Fezzari’s first long travel 29er, the La Sal Peak, took a slightly different approach to creating a bike that could handle the ups, the downs, and everything in between. It has the somewhat-standard-for-the-category 150mm rear travel with a 160mm fork, and appropriately slack head angle. But as your eyes move backward, the geometry starts looking a little weird…until you ride it.

Video Overview

Watch to the end for a couple of slo-mo takes showing suspension movement.

Riding Impressions

first rider review of fezzari la sal peak long travel 29er enduro mountain bike

With an effective 78º seat tube angle before sag, the bike puts you in a very upright position with a very short reach figure. Sitting on it trail side, it’s very different. Uncomfortable, almost. And that’s with the saddle slid as far back as it could safely go, and a swap to a 60mm stem (it was set up for me with a 50mm stem based on the 23-point questionnaire they use for all customers to help customize the fit). Even so, it felt weird.

Normally, I enjoy and usually do keep my saddles sitting farther forward for XC and trail riding because it keeps me over the pedals for more powerful accelerations. It also helps with climbing. And those were the reasons behind the La Sal Peak’s design, to keep the rider in a better position for climbing. Paired with a super slack head angle, though, it definitely took some getting used to.

first rider review of fezzari la sal peak long travel 29er enduro mountain bike

We started the weekend with a shuttle to Deer Valley’s famed Wasatch Crest ride. Which basically starts with a climb as soon as you leave the parking lot. A climb that ends in a lung busting, super steep pitch affectionately known as Puke Hill. A climb that starts at sends you straight up about 400 vertical feet in a very short distance. Once you’ve reached 9,820 feet, the fun begins.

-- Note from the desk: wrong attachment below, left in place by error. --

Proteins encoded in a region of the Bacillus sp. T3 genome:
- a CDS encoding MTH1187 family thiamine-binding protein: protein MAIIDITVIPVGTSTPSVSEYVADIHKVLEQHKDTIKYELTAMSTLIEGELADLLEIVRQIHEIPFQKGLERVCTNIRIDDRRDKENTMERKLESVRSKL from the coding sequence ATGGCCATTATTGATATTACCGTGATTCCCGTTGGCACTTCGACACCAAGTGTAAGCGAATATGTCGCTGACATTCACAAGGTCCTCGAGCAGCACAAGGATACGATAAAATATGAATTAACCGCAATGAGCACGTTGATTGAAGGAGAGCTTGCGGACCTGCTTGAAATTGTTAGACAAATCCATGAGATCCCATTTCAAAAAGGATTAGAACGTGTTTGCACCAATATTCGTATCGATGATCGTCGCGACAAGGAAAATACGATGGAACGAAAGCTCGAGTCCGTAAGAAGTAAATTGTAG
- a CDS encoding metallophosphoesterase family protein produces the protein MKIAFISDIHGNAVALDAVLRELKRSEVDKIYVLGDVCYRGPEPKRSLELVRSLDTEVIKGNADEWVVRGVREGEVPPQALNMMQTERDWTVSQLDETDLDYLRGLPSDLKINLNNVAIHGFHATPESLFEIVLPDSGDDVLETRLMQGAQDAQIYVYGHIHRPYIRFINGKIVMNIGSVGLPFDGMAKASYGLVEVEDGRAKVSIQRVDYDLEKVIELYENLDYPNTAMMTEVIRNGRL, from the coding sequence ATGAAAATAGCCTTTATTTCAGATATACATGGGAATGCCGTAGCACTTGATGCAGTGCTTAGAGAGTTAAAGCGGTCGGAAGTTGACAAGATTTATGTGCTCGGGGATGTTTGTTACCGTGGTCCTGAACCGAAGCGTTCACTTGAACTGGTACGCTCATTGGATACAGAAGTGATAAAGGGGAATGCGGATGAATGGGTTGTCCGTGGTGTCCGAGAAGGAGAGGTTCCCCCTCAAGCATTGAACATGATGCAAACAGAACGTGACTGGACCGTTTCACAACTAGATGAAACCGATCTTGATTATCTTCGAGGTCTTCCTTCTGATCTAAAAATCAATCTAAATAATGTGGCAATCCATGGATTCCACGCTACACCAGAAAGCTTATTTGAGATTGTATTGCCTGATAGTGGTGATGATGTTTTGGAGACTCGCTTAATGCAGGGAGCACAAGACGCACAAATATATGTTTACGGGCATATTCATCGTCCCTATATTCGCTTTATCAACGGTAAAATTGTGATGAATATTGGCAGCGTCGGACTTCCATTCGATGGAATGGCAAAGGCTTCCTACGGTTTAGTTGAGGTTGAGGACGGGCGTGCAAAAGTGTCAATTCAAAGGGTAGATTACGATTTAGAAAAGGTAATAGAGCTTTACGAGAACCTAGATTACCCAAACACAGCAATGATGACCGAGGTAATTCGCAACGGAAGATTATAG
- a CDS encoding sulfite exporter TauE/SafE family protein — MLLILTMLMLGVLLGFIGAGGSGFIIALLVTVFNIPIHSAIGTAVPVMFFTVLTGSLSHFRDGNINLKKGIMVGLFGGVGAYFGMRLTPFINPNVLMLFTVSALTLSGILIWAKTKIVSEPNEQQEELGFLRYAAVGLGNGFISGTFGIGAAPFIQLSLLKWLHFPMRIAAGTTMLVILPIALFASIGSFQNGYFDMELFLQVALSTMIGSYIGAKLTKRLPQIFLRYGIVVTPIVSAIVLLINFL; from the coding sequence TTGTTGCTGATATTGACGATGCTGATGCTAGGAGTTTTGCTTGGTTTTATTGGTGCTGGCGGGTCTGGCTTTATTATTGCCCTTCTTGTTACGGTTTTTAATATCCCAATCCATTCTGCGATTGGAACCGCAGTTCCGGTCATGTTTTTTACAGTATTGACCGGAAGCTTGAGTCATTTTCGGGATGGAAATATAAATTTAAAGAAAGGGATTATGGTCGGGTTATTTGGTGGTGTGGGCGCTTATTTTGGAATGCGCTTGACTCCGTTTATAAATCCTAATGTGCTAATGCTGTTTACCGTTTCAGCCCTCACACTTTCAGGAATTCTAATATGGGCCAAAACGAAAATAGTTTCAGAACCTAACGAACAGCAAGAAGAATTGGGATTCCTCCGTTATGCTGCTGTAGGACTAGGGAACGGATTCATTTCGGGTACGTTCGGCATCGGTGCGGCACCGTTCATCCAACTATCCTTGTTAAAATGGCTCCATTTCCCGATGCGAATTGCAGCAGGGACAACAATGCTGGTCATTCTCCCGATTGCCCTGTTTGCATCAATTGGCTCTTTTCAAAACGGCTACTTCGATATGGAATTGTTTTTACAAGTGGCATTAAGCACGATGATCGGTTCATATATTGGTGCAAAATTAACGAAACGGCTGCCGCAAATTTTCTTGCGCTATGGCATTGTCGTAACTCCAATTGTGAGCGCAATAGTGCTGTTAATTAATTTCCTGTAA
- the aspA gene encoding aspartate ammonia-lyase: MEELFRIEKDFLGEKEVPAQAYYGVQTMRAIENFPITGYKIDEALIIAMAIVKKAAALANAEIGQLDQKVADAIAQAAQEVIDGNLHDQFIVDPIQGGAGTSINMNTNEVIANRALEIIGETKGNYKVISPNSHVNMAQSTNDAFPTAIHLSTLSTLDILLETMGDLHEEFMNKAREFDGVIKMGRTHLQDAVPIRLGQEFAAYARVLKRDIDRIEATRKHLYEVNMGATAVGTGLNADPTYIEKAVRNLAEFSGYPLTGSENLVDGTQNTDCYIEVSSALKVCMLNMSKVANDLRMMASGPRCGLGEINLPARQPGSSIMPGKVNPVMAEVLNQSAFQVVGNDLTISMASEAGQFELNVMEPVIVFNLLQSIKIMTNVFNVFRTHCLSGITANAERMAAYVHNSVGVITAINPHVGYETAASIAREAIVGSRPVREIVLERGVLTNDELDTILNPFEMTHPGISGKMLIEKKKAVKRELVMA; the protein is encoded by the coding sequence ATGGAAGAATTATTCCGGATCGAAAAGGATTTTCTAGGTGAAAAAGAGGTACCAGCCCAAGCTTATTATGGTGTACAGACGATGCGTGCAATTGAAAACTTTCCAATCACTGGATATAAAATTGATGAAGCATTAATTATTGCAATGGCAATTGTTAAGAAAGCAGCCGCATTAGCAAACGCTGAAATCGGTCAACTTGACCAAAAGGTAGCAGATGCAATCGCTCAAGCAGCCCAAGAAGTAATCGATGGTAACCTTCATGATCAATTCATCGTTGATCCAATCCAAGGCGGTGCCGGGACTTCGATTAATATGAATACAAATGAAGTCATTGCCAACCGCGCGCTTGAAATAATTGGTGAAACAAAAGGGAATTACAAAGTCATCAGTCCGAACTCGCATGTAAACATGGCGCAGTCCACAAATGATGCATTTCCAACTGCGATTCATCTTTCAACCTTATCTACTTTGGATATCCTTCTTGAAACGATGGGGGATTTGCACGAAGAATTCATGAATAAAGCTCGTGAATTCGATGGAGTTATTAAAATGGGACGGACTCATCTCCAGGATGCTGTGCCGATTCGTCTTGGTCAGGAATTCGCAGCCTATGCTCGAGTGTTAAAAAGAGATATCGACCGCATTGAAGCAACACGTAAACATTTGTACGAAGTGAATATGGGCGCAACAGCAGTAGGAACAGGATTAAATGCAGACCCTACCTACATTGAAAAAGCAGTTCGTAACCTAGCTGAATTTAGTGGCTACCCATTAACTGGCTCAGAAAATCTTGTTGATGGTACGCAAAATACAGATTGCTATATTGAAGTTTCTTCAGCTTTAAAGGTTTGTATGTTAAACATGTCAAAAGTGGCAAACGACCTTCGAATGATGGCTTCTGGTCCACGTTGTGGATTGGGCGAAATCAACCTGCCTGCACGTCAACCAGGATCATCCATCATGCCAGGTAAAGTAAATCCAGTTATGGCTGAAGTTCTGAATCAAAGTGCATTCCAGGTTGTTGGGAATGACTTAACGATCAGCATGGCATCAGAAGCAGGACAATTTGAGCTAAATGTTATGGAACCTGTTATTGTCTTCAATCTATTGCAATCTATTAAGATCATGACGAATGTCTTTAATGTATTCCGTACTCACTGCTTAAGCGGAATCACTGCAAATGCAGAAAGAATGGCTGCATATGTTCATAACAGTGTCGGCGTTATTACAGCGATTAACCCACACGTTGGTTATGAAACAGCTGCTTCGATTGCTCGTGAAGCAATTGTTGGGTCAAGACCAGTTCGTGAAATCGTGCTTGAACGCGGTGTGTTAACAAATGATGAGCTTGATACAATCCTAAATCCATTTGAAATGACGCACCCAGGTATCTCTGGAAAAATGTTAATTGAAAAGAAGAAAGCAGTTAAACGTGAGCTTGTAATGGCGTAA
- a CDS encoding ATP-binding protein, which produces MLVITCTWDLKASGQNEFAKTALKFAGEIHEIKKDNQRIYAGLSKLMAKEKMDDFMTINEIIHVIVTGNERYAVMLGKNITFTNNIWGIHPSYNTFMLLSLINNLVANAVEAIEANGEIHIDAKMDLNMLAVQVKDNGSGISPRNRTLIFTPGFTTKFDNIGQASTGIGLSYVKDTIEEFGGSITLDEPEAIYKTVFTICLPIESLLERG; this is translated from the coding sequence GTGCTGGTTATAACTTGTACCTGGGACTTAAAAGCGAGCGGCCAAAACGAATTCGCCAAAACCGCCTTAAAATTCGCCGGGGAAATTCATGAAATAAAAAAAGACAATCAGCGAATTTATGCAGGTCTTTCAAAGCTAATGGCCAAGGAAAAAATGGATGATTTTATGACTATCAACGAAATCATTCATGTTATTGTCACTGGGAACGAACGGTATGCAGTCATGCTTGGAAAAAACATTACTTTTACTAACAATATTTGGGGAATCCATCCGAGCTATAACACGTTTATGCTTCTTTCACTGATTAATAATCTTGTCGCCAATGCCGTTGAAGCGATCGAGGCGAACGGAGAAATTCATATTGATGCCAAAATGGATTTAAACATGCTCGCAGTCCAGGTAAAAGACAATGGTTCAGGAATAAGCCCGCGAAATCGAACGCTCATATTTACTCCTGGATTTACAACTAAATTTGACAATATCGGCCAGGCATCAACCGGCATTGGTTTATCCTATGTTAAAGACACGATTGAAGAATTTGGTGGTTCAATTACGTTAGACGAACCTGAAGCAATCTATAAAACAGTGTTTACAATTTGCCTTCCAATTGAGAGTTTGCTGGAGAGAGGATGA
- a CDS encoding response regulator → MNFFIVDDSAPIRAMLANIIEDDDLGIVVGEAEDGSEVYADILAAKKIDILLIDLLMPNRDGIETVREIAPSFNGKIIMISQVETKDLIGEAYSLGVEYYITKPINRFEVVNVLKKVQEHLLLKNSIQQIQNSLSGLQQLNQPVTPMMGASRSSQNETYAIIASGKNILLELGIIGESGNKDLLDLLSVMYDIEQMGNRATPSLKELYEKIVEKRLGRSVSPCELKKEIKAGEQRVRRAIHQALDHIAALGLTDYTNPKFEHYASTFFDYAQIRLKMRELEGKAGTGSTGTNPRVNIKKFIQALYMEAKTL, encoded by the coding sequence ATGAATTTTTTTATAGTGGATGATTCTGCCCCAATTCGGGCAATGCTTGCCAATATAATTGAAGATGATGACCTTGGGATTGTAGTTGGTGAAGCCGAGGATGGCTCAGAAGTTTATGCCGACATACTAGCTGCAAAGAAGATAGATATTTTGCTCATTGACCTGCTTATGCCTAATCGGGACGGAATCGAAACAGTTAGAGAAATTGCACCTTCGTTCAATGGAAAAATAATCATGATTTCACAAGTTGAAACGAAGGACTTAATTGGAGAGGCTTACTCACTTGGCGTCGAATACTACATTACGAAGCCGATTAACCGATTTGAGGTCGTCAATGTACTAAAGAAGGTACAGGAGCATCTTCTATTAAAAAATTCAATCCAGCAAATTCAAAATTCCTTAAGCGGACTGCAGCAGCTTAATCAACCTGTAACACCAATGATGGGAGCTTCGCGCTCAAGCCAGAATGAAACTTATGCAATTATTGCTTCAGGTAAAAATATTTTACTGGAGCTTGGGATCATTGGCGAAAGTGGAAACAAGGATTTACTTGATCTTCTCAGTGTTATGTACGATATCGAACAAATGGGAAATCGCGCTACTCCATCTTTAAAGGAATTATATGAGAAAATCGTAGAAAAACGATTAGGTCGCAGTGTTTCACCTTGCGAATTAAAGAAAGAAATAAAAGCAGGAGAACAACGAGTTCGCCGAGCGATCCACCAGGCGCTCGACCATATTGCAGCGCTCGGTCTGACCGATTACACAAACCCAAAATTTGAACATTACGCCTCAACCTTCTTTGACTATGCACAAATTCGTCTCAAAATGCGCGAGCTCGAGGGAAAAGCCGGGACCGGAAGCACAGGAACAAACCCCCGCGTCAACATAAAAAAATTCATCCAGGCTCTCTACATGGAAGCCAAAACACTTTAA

I’ve ridden it before, but this time felt shorter. I remembered it being much worse. Maybe I was having a good day, but I was literally on a bike within three hours of being picked up from the airport. The handling may have helped, it was easy to keep on the desired line. And I didn’t feel like I had to completely hunch over as much.

Then, on the last run of the last day, there was one final fire road climb before the single track. It was on this climb that it all came together for me and the geometry made perfect sense. A realization that could only happen after two full days of traversing and descending…

first rider review of fezzari la sal peak long travel 29er enduro mountain bike

The Wasatch Crest trail is a multi-hour ride that’s mostly a mild descending traverse with a few extended climbs and technical sections. A little bit of everything that requires plenty of pedaling and rewards with plenty of smooth, flowy descending. There are a few rocky sections that don’t flow or attempt to interrupt the flow, but the La Sal Peak’s suspension minimized the disruptions and kept the bike rolling forward.

first rider review of fezzari la sal peak long travel 29er enduro mountain bike
Photo c. Mark LeBlanc